Thursday 27 October 2016

Our dithering politicians can't sit comfortably on the fence on abortion issue for much longer

Gerard O'Regan

Published 18/06/2016 | 02:30

A woman on O’Connell Street, Dublin, at a Choice Ireland demonstration in protest at the treatment of a suicidal pregnant woman who was refused an abortion. Photo: Collins
A woman on O’Connell Street, Dublin, at a Choice Ireland demonstration in protest at the treatment of a suicidal pregnant woman who was refused an abortion. Photo: Collins

Deeply held beliefs on both sides of the argument, coupled on occasion with hypocrisy and self-delusion, are again part of a tangled web ensnaring us in another high-octane abortion debate.

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And lurking in the background for many is a quiet realisation that in the event of a personal emergency, there is always the option of taking a Ryanair flight to have a pregnancy terminated in a UK clinic.

But all the while, the underlying reality is that attitudes to one of the great existential challenges of modern life will continue to evolve one way or the other. Those politicians who like to sit on the fence, particularly on this issue, will in time find their middle-ground balancing act untenable. The politics of fudge and "constructive ambiguity" will no longer work.

In any case, the current round of exchanges have to be seen as part of an inevitable trend, which really began with those contraception debates in the late 1960s and early 1970s.

Looking back, it all seems a bit juvenile - with Church and State playing politics in the face of social change which simply could not be halted.

The Catholic Archbishop of Dublin, John Charles McQuaid, famously asserted that "artificial'' family planning would be "a curse upon the country". Fianna Fail leader Charles Haughey, pictured, entwined as we now know in all sorts of financial wheeling and dealing, plotted and schemed to try and use the great divide at the time for his own political ends.

Then, within a matter of years, our politicians had to grapple with the divorce issue. Again, there would be plenty of verbal extremism by those for and against.

The late Fine Gael TD Alice Glenn articulated a widely held view when she asserted that a woman voting for divorce would be like a "turkey voting for Christmas".

However, as time went by, some of our mainstream politicians, and the Catholic hierarchy, found themselves chasing the popular mood. Almost overnight, there came that intangible tipping point which showed how attitudes and behaviour had subtly changed over the years.

A number of TDs were left scrambling to try and embrace what was previously unthinkable - but which was now acceptable to a majority of the population as proven by the divorce referendum.

By this point, lessons had been learned by most of those involved in these emotion-charged encounters. There was a growing realisation that simplistic hysteria in the television studio or elsewhere would no longer necessarily win an argument.

And so when we came to the run-up to the same-sex marriage referendum last year, there was more considered discussion all round. After all the votes were cast, Ireland, in a way, seemed to have surprised itself that such a seismic collective decision had been made, with relatively little personalised bitterness.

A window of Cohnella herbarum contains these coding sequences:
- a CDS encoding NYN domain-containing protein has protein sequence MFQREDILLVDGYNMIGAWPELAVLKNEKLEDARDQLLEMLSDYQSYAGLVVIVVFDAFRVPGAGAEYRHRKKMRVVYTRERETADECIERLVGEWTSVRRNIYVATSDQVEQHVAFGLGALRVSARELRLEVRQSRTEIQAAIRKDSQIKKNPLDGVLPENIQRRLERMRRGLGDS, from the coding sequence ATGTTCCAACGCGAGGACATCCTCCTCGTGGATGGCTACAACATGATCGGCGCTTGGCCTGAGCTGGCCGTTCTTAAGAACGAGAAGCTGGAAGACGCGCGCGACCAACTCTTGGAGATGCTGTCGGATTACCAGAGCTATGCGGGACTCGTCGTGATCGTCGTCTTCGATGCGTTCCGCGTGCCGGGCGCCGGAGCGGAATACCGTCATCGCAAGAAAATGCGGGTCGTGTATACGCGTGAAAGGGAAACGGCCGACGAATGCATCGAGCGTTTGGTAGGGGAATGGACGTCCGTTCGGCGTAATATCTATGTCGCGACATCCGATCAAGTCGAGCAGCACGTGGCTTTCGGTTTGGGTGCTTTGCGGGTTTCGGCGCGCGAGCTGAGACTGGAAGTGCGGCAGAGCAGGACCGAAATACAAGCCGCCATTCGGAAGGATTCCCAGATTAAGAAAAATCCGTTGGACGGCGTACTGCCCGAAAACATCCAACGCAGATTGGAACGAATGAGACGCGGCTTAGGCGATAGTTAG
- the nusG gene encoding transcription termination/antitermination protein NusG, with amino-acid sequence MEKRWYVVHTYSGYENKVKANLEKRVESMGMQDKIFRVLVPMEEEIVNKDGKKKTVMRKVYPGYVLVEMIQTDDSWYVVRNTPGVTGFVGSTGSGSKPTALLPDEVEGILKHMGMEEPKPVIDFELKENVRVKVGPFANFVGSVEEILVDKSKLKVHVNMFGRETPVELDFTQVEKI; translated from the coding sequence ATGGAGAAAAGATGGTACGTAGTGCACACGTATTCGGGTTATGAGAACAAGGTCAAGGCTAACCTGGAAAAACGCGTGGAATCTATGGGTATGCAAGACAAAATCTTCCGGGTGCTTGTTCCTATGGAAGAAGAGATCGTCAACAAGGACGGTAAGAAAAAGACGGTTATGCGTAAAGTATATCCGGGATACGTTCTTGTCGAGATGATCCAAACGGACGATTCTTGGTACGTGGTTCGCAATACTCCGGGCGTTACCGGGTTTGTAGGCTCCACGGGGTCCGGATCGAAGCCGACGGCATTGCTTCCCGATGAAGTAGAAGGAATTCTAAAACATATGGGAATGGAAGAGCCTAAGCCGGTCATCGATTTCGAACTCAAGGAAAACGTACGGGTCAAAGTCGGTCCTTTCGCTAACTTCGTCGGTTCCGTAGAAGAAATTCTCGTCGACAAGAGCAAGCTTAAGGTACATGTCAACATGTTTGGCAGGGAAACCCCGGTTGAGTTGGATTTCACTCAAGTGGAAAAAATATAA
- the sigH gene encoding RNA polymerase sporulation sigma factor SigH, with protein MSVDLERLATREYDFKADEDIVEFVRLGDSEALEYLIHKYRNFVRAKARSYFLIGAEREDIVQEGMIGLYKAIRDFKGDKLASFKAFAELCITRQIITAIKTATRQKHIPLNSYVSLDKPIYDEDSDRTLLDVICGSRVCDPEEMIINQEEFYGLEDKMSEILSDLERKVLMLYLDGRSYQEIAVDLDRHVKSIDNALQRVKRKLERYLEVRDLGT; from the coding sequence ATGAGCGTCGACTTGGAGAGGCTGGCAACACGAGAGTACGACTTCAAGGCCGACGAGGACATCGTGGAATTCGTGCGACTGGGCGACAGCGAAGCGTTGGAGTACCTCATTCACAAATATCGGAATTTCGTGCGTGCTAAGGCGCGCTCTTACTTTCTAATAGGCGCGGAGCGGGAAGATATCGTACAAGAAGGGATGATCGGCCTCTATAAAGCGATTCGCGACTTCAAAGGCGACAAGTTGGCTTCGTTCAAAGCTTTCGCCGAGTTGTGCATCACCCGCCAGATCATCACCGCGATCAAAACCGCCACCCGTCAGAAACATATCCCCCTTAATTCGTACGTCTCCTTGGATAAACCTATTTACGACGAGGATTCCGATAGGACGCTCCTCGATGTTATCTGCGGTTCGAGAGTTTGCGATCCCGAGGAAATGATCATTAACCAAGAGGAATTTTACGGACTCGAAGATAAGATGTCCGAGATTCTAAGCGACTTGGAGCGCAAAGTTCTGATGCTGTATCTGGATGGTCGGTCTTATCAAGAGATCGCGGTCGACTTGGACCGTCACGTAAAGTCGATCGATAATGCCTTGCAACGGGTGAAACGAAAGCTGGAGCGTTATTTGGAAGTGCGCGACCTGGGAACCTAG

But the abortion question will test the middle-ground consensus like no other. The very nature of human existence itself is at stake. Those who believe unborn life cannot be deliberately ended - under any circumstances - will not change their mind on so fundamental an issue. On the other hand, the conviction that a woman has "the right to choose" on matters relating to her own fertility is equally deeply held by many.

The political instinct to be on the side of the majority, without alienating too many of those on the other side of the argument, has transfixed some TDs into a state of ongoing indecisiveness. Some, of course, also have their own conscientiously held beliefs, which they insist supersede their role as legislators.

And so the Government, with the quiet connivance of Fianna Fáil, kicks to touch with the establishment of the upcoming 'citizens' forum'.

Of itself, this initiative will certainly do no harm - and should provide a sort of national cleansing mechanism - before matters proceed further.

Fine Gael and Fianna Fáil will cleave to the idea of a free vote when crunch time comes in the Dáil.

This is all part of an effort to remove hardline politics from a scenario where the powerful combination of instinct and emotion could unleash unknown consequences.

However, repealing the current clause on abortion in the Constitution is one thing, but introducing subsequent legislation will be the real political test. Can a government as precarious as the one we have now agree and then force through what will be one of the most controversial bills in the history of the State?

In a way, the same ritual is being played out, as was the case with contraception, divorce and same-sex marriage. History shows us the current situation will prove untenable and change, of whatever hue, will come to pass.

Dithering politicians, trying to gauge what way the wind is blowing, might have to make up their minds sooner than they think.

And there may still be those who will abstain even if given the choice of a free vote. But is that a tenable position - given a choice must be made on the very pulse of life itself?

Irish Independent

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